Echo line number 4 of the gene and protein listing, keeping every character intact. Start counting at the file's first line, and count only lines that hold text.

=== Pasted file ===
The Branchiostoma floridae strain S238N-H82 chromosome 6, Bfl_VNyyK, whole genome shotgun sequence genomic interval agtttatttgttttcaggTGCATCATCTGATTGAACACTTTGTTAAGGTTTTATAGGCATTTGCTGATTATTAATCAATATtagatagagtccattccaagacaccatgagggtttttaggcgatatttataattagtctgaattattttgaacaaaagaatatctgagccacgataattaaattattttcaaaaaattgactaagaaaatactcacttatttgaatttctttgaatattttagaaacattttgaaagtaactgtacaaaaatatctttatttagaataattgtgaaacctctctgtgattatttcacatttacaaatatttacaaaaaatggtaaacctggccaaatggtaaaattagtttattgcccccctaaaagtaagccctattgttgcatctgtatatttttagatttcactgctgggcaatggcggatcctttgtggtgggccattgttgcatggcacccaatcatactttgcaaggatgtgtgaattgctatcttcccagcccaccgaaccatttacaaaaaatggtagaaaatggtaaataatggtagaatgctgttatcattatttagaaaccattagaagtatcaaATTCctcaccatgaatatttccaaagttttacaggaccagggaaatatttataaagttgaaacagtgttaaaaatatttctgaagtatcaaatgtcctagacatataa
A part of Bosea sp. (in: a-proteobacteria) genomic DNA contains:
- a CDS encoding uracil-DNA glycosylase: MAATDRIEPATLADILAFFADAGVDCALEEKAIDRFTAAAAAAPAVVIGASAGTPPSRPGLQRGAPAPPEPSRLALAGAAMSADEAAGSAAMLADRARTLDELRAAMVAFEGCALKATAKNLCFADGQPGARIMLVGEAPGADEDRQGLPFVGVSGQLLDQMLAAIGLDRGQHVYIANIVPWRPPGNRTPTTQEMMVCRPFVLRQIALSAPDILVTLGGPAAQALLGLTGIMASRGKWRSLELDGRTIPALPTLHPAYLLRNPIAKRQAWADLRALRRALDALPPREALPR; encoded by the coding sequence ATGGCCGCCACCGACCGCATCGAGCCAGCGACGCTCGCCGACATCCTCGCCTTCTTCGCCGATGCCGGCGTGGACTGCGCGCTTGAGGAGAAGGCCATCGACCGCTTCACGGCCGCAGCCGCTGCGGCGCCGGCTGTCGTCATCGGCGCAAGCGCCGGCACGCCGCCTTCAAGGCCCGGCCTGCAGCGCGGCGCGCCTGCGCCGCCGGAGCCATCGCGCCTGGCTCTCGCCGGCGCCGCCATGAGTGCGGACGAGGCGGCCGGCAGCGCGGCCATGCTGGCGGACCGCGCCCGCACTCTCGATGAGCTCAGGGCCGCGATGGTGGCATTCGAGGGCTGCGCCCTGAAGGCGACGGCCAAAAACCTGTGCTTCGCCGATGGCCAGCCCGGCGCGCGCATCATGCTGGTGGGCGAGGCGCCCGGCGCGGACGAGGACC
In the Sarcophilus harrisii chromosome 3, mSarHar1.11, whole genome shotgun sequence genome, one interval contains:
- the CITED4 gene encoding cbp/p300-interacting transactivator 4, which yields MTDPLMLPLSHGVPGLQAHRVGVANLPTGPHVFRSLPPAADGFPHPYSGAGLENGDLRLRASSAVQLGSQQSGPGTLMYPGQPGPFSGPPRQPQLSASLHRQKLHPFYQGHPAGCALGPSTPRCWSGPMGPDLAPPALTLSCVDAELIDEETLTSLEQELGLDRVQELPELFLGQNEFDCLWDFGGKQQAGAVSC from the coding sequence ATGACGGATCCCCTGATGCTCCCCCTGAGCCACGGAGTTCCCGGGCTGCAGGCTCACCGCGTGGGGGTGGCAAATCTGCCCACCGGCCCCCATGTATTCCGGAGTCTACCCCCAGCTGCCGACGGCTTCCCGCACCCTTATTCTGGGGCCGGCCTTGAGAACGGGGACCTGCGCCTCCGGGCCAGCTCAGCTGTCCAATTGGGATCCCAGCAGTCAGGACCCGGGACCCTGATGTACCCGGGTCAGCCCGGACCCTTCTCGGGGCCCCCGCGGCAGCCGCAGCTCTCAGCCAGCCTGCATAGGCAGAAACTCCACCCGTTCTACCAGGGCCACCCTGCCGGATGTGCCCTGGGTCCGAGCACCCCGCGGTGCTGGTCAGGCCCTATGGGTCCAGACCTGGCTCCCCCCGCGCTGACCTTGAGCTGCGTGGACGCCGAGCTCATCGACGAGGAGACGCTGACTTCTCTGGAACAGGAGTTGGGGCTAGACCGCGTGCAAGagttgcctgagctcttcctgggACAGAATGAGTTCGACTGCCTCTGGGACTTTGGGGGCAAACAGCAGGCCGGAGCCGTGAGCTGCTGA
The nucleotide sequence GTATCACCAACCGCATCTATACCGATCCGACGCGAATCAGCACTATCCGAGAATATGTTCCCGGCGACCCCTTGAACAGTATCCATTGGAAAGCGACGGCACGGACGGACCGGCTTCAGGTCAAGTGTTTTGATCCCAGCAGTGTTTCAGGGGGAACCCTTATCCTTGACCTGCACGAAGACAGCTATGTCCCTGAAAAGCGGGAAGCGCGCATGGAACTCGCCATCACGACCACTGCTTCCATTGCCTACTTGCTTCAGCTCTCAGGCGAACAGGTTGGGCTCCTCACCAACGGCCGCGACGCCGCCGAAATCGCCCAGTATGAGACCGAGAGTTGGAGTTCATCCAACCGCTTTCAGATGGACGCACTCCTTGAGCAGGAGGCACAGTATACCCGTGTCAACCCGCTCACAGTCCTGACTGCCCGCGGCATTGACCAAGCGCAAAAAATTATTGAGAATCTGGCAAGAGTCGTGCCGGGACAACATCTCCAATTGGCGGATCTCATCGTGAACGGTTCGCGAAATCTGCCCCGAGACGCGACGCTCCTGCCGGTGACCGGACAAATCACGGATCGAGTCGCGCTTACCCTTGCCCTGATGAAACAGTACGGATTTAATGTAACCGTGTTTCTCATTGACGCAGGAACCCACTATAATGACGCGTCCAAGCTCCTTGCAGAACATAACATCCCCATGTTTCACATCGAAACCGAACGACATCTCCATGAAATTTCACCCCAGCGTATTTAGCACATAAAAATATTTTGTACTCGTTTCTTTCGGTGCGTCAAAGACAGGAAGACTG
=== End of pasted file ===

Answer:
In the Sarcophilus harrisii chromosome 3, mSarHar1.11, whole genome shotgun sequence genome, one interval contains: